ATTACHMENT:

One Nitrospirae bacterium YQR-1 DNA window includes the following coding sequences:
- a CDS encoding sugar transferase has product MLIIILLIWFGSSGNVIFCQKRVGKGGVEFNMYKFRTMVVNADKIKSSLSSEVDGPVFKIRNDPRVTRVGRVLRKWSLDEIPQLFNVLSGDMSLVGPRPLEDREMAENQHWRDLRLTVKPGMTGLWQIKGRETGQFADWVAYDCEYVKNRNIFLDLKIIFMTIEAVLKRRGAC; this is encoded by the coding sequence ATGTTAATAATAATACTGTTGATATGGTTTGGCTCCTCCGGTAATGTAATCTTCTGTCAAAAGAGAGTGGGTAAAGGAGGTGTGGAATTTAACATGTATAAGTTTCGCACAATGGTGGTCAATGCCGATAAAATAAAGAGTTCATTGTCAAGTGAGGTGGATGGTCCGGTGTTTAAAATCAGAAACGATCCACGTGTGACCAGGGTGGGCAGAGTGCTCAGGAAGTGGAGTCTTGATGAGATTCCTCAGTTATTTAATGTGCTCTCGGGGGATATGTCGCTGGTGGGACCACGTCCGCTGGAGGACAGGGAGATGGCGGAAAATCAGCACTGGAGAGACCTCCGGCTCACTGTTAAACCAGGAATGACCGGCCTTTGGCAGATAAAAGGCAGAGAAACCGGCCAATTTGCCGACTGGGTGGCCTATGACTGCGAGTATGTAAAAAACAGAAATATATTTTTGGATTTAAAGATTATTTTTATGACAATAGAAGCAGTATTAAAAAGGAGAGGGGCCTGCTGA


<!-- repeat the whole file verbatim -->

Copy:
One Nitrospirae bacterium YQR-1 DNA window includes the following coding sequences:
- a CDS encoding sugar transferase has product MLIIILLIWFGSSGNVIFCQKRVGKGGVEFNMYKFRTMVVNADKIKSSLSSEVDGPVFKIRNDPRVTRVGRVLRKWSLDEIPQLFNVLSGDMSLVGPRPLEDREMAENQHWRDLRLTVKPGMTGLWQIKGRETGQFADWVAYDCEYVKNRNIFLDLKIIFMTIEAVLKRRGAC; this is encoded by the coding sequence ATGTTAATAATAATACTGTTGATATGGTTTGGCTCCTCCGGTAATGTAATCTTCTGTCAAAAGAGAGTGGGTAAAGGAGGTGTGGAATTTAACATGTATAAGTTTCGCACAATGGTGGTCAATGCCGATAAAATAAAGAGTTCATTGTCAAGTGAGGTGGATGGTCCGGTGTTTAAAATCAGAAACGATCCACGTGTGACCAGGGTGGGCAGAGTGCTCAGGAAGTGGAGTCTTGATGAGATTCCTCAGTTATTTAATGTGCTCTCGGGGGATATGTCGCTGGTGGGACCACGTCCGCTGGAGGACAGGGAGATGGCGGAAAATCAGCACTGGAGAGACCTCCGGCTCACTGTTAAACCAGGAATGACCGGCCTTTGGCAGATAAAAGGCAGAGAAACCGGCCAATTTGCCGACTGGGTGGCCTATGACTGCGAGTATGTAAAAAACAGAAATATATTTTTGGATTTAAAGATTATTTTTATGACAATAGAAGCAGTATTAAAAAGGAGAGGGGCCTGCTGA